An overview and recent progress in the chemistry of uranium extraction from seawater
This review provides a brief background on the extraction of uranium from seawater as well as recent work by the United States Department of Energy on this project. The world's oceans contain uranium at 3 parts per billion, and despite this low concentration, there has been historical interest in harvesting it, mainly in Japan in the 1980s and the United States in this decade. Improvements in materials, chemistry, and deployment methods have all been made, with the ultimate goal of lower cost. This has been partially realized, dropping from approximately $2000 per kg U3O8 extracted in 1984 to $500 per kg today, although this is not yet competitive with terrestrial uranium. This technology may become cost-competitive if the cost of land-based uranium rises, especially if seawater extraction technology is improved further. The coordination chemistry aspects of the project are described in more detail, exploring the functional groups that are present on typical polymer sorbents as well as small-molecule analogues of these ligands. Selectivity for uranium over other metals, particularly vanadium, remains problematic, and techniques to both quantify binding strength and selectivity in order to overcome this issue are essential for future cost improvements.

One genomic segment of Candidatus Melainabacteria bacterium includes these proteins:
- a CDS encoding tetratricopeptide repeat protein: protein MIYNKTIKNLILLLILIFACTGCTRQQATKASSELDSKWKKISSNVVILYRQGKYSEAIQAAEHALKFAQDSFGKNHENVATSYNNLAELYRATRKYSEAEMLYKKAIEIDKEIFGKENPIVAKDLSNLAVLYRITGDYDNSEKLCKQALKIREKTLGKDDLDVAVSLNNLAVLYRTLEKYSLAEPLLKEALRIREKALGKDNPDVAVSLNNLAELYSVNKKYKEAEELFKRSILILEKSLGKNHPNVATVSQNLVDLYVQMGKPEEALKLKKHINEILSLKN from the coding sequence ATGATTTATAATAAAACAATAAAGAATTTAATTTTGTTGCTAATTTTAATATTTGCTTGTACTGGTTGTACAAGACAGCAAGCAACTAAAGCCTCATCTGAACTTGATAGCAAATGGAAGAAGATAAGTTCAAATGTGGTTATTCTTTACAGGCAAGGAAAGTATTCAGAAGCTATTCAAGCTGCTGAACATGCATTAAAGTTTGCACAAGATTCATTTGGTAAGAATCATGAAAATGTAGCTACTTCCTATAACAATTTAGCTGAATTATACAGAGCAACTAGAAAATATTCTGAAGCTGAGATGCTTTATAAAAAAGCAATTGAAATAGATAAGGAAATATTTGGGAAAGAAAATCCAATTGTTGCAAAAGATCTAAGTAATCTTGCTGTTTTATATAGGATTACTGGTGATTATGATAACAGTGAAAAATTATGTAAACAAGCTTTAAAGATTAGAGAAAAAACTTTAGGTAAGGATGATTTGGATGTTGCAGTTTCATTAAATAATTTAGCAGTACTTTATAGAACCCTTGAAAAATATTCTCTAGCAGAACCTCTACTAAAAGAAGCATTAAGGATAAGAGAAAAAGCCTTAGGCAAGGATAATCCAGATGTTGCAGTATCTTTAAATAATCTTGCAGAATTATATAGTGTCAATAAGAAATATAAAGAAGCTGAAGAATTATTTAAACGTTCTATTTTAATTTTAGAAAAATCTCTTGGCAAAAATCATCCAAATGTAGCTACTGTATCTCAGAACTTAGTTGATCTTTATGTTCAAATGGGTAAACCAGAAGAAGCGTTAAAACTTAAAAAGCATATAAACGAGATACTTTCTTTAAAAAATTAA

- This article is part of the themed collection: 2018 Frontier and Perspective articles